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In Linux, one folder is created every morning and 5 files are created in that folder.

At the end of the day (Midnight), the last two files in that folder have to be deleted. How can I accomplish this?

  • love to help give us more information. Is it a new folder each day if so what is the filename pattern. Same question for the files that need to be deleted. What have you tried so far? – rob Jun 5 '14 at 7:32
  • 5
    With folder do you mean directory? What determines what the 'last two' files are? The order of creation? Please give the name and setup of some real life software that needs this (so we can give better feedback, and so we don't get the impression of doing your homework assignment for you). – Anthon Jun 5 '14 at 8:00
  • use the rm command. – ChuckCottrill Jun 6 '14 at 2:04
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Without knowing more information you could use this command to select the last 2 files in that directory and delete them. This assumes you want the last 2 files that were modified, deleted.

$ ls -t | head -n 2 | xargs rm -f

Example

Say I have these files.

$ seq 5 | xargs -n 1 touch
$ ls -ltr
total 0
-rw-rw-r--. 1 saml saml 0 Jun  5 04:01 1
-rw-rw-r--. 1 saml saml 0 Jun  5 04:01 2
-rw-rw-r--. 1 saml saml 0 Jun  5 04:01 3
-rw-rw-r--. 1 saml saml 0 Jun  5 04:01 4
-rw-rw-r--. 1 saml saml 0 Jun  5 04:01 5

Using ls -t | head -n 2 would give me the last 2 modified files.

$ ls -t | head -n 2
5
4

And I can pass those to xargs rm -f to delete them.

$ ls -t | head -n 2 | xargs rm -f
$ ls -tr
total 0
-rw-rw-r--. 1 saml saml 0 Jun  5 04:01 1
-rw-rw-r--. 1 saml saml 0 Jun  5 04:01 2
-rw-rw-r--. 1 saml saml 0 Jun  5 04:01 3
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    Why would you reverse the list (-r) and use tail instead of using head? Note that it assumes file names don't contain space, tab, newline, single quote, double quote or backslash characters and don't start with -. Also note that -1 is superfluous as ls only outputs on multiple columns if its output goes to a terminal. The tail -2 syntax is deprecated. Use tail -n 2 instead. Also note that ls -t sorts by last modification time, not creation time and omits hidden files. – Stéphane Chazelas Jun 5 '14 at 11:29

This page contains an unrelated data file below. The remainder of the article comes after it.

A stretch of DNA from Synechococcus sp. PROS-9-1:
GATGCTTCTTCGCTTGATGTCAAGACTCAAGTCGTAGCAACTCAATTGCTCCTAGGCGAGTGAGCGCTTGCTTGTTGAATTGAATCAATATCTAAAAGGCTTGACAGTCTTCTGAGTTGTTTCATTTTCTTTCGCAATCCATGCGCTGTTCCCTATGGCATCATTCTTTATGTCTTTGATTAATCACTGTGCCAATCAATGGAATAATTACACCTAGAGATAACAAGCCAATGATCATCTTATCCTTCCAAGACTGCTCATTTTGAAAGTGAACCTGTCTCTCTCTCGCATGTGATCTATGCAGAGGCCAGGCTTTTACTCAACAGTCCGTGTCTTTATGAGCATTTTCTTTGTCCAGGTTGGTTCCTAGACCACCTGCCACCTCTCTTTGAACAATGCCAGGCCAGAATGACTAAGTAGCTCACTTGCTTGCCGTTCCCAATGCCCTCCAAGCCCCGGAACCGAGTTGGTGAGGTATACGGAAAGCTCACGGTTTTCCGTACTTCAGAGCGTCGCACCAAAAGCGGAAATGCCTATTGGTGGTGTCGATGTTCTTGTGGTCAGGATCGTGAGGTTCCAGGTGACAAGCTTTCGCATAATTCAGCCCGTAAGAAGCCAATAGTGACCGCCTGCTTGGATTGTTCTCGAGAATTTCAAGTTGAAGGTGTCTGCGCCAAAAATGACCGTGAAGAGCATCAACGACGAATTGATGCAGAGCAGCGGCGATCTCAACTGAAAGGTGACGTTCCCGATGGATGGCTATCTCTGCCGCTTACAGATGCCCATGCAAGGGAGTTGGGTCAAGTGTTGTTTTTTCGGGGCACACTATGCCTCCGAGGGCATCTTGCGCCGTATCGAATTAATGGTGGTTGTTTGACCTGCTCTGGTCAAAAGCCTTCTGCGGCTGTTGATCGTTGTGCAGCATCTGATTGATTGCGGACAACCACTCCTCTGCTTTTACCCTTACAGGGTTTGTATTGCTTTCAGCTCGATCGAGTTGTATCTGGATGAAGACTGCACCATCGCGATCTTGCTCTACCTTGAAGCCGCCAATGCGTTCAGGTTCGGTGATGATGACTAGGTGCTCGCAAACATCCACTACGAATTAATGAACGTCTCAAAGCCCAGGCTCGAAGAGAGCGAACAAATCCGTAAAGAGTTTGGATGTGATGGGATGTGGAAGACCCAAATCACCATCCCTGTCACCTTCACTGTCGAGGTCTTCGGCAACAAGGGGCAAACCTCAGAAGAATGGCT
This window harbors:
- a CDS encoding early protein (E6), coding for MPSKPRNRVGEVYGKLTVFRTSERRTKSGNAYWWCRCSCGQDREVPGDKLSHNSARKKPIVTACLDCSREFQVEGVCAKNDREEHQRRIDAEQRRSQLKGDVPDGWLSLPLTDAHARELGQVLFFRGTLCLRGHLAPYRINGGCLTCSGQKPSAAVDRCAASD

• @StéphaneChazelas - I reversed it so that the solution corresponded w/ how the OP envisioned solving the problem, i.e. removing the last 2 most recently added/modified files. I've fixed the tail -n 2 and ls -1 I've fixed. Changed text to say "modified" instead of "created". W/o more info from OP this was an approximation of a solution. – slm Jun 5 '14 at 12:18
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    What I meant is that ls -t | head -n 2 is the same as ls -rt | tail -n 2 – Stéphane Chazelas Jun 5 '14 at 12:29
  • @StéphaneChazelas - OK, changed those too. – slm Jun 5 '14 at 12:34
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With zsh

rm -f -- *(D.om[1,2])

would delete (up to) the two newest (in terms of last modification time) regular files in the current directory.

With GNU tools:

eval "files=($(ls -At --quoting-style=shell-always))"
n=2
for f in "${files[@]}"; do
  if [[ -f $f && ! -L $f ]]; then
    rm -f -- "$f"
    ((--n)) || break
  fi
done
  • is zsh going to be default shell in upcoming server OS ? – Rahul Patil Jun 5 '14 at 12:43
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    Yes, one day, zsh will rule the world. For now though, no major Unices beside OS/X (it even used to be the system shell there) include it in their default base installation. That's probably the only reason why you might want to use any other shell ;-) – Stéphane Chazelas Jun 5 '14 at 13:25

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